- As deforestation and climate change alter rainforest habitats, monkeys and lemurs that normally live in trees are risking encounters with predators to spend time on the ground.
- Species with diverse diets, smaller body masses, and larger group sizes may adjust to terrestrial life more successfully than others.
- The huge international study drew from more than 150,000 hours of observations of 47 species in Madagascar and Central and South America.
Some primates spend their entire lives in trees. They avoid the ground, where preferred food is scarce and predators lurk. But deforestation and climate change are threatening their homes in the branches. Habitat loss has some primates swinging down to see what the ground offers, scientists reported recently in the Proceedings of the National Academy of Sciences.
The massive study included more than 150,000 hours of observations from 20 sites in Madagascar and 48 sites in the Americas. A global team of 118 researchers analyzed 34 years of field observations of tree-dwelling monkey and lemur species.
“We wanted to understand what factors were the most influential in increasing ground use” by arboreal primates, said Timothy Eppley, postdoctoral fellow at the San Diego Zoo Wildlife Alliance in California. Eppley led the study, and several of the co-authors credit his leadership for its success.
On average, primates in the study spent less than 5 percent of their time on the ground. It doesn’t sound like much, but any time on the ground is dangerous. Predators can strike in a matter of seconds, said study co-author Patricia Wright, a conservation biologist at Stony Brook University in New York. Even so, some animals take the risk.
The study revealed that species with certain social and physical traits may have an advantage. Primates with diverse diets and larger group sizes might adapt more easily to terrestrial life. So might animals with smaller body masses — an unexpected finding. Scientists are still working to understand why this is the case.
These findings offer a bright side to a difficult problem, said primate expert John Fleagle of Stony Brook University, who was not part of the team: “Even though habitats are disappearing, some [primates] can figure out how to deal with this new habitat that they’re suddenly finding below them.”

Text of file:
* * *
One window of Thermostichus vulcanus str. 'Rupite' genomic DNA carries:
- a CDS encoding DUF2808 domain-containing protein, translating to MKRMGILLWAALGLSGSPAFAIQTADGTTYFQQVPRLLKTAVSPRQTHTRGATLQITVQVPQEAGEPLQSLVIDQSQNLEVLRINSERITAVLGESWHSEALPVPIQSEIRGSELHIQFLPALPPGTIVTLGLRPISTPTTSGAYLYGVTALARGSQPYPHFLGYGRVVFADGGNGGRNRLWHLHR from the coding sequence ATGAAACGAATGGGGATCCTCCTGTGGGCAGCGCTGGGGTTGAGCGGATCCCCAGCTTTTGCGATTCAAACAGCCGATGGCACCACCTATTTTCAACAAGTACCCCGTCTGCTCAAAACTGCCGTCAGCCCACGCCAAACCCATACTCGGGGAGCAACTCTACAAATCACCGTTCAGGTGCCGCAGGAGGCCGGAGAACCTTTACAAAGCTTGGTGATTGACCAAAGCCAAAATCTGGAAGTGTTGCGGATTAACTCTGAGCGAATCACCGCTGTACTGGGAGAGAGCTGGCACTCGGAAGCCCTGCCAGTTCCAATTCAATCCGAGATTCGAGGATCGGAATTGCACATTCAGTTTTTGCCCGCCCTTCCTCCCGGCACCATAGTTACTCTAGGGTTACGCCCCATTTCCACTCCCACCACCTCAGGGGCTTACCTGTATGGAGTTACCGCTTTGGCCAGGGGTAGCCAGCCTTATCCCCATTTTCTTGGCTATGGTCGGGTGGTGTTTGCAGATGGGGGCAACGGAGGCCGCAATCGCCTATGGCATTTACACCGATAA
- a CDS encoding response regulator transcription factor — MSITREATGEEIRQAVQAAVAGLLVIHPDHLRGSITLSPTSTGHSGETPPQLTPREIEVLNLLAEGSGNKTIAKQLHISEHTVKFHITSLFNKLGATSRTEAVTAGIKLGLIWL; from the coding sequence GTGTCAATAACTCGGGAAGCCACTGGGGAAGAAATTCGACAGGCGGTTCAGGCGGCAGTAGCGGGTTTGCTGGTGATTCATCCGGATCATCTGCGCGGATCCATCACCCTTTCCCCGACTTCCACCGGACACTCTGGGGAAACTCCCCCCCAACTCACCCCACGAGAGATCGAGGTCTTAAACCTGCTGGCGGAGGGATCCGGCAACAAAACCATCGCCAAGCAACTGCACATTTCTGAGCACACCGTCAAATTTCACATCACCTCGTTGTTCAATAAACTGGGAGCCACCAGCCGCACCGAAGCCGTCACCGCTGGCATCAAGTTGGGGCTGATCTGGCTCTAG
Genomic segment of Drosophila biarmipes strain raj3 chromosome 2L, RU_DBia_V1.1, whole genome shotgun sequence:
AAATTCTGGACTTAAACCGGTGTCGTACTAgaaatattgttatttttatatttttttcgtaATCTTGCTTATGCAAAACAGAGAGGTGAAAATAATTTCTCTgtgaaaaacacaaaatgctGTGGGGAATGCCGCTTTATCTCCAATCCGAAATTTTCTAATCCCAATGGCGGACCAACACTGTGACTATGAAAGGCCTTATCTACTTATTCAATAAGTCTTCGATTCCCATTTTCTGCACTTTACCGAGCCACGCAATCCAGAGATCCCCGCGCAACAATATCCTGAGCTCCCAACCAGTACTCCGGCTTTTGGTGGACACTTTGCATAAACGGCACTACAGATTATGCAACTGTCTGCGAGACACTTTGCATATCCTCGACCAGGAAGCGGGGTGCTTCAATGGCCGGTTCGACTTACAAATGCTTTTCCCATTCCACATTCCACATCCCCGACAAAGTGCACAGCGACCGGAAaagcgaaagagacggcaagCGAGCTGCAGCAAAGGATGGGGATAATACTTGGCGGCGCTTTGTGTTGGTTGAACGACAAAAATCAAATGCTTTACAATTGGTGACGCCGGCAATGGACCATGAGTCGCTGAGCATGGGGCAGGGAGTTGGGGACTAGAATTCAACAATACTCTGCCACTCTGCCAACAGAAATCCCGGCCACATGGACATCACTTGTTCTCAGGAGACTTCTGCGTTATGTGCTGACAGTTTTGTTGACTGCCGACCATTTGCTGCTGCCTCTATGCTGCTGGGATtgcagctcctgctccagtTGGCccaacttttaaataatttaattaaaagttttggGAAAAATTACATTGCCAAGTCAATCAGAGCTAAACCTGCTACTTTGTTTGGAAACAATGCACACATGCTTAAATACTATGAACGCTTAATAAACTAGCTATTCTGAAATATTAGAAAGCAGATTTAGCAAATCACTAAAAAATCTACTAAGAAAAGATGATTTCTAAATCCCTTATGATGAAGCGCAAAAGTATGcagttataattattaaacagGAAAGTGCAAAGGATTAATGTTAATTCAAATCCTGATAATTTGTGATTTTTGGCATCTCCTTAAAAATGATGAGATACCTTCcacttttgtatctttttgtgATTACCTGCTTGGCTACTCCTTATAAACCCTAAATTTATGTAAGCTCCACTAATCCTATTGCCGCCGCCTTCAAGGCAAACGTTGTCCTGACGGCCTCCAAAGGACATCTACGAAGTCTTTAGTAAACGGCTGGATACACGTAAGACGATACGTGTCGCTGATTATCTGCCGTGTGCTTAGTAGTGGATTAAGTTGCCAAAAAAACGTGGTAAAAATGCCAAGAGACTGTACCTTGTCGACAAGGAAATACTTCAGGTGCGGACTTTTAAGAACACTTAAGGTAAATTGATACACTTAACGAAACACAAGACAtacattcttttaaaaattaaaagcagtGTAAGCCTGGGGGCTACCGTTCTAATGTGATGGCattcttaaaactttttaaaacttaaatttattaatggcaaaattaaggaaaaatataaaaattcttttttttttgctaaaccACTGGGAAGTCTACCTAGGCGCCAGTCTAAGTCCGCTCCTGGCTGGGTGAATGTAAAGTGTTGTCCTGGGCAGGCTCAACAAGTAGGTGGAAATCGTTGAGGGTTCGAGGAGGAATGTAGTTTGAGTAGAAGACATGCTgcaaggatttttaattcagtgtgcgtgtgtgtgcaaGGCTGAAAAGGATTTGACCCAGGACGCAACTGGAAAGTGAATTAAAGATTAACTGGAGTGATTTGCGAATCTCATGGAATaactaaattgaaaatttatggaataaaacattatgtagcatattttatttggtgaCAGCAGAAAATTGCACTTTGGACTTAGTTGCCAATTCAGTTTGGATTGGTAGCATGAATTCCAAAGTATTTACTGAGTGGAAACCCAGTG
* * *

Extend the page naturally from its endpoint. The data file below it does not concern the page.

One disappointing finding was that primates stayed tree-bound near buildings and roads. Our infrastructure could inhibit primates from descending to ground, restricting their movements between patches of healthy forest and interfering with their ability to adapt, Eppley noted.
And some species may never adapt. Conservationists have discussed strategies to help them, such as building rope bridges to connect habitats. “It’s going to require us to become innovative and creative and thoughtful about how the animals think,” said Wright. “Not how we think, but how the animals think.”
Dozens of international scientists contributed field observations to the study. These passionate researchers spent weeks in forests, quietly scanning the treetops. “It’s like always being on the edge of my chair just waiting for something to happen,” said Wright. “[Animals] can do all kinds of strange things — and you never know when.”
The study included 47 distinct species. Scientists in the Americas observed monkeys, such as brown howlers (Alouatta guariba) in Brazil, Humboldt’s woolly monkeys (Lagothrix lagotricha) in Colombia, and white-faced capuchins (Cebus imitator) in Costa Rica. In Madagascar, they observed lemurs such as Verreaux’s sifaka (Propithecus verreauxi), southern bamboo lemurs (Hapalemur meridionalis), and ring-tailed lemurs (Lemur catta).
These diverse primates play critical roles in forest ecosystems around the world, Eppley said. They disperse seeds and pollinate trees; losing them would cause a cascade of negative effects.
Although the study suggests some species may adapt, deforestation and climate change are taking a rapid and extreme toll on the animals — and the dedicated scientists studying them. “These animals just don’t have any place to live,” said Wright. “It doesn’t hit home what’s really happening to the individual animals when they’re burning up in a fire and all their relatives are too. It’s horrible. I just wish that people could understand that.”
Header image: A Humboldt’s woolly monkey (Lagothrix lagotricha) explores the forest floor in Colombia. Photo credit: Rhett A. Butler
Eppley, T. M. et. al. (2022). Factors influencing terrestriality in primates of the Americas and Madagascar. Proceedings of the National Academy of Sciences, 119 (42) e2121105119. https://doi.org/10.1073/pnas.2121105119
Elise Overgaard is a graduate student in the Science Communication program at the University of California, Santa Cruz. Other Mongabay stories produced by UCSC students can be found here.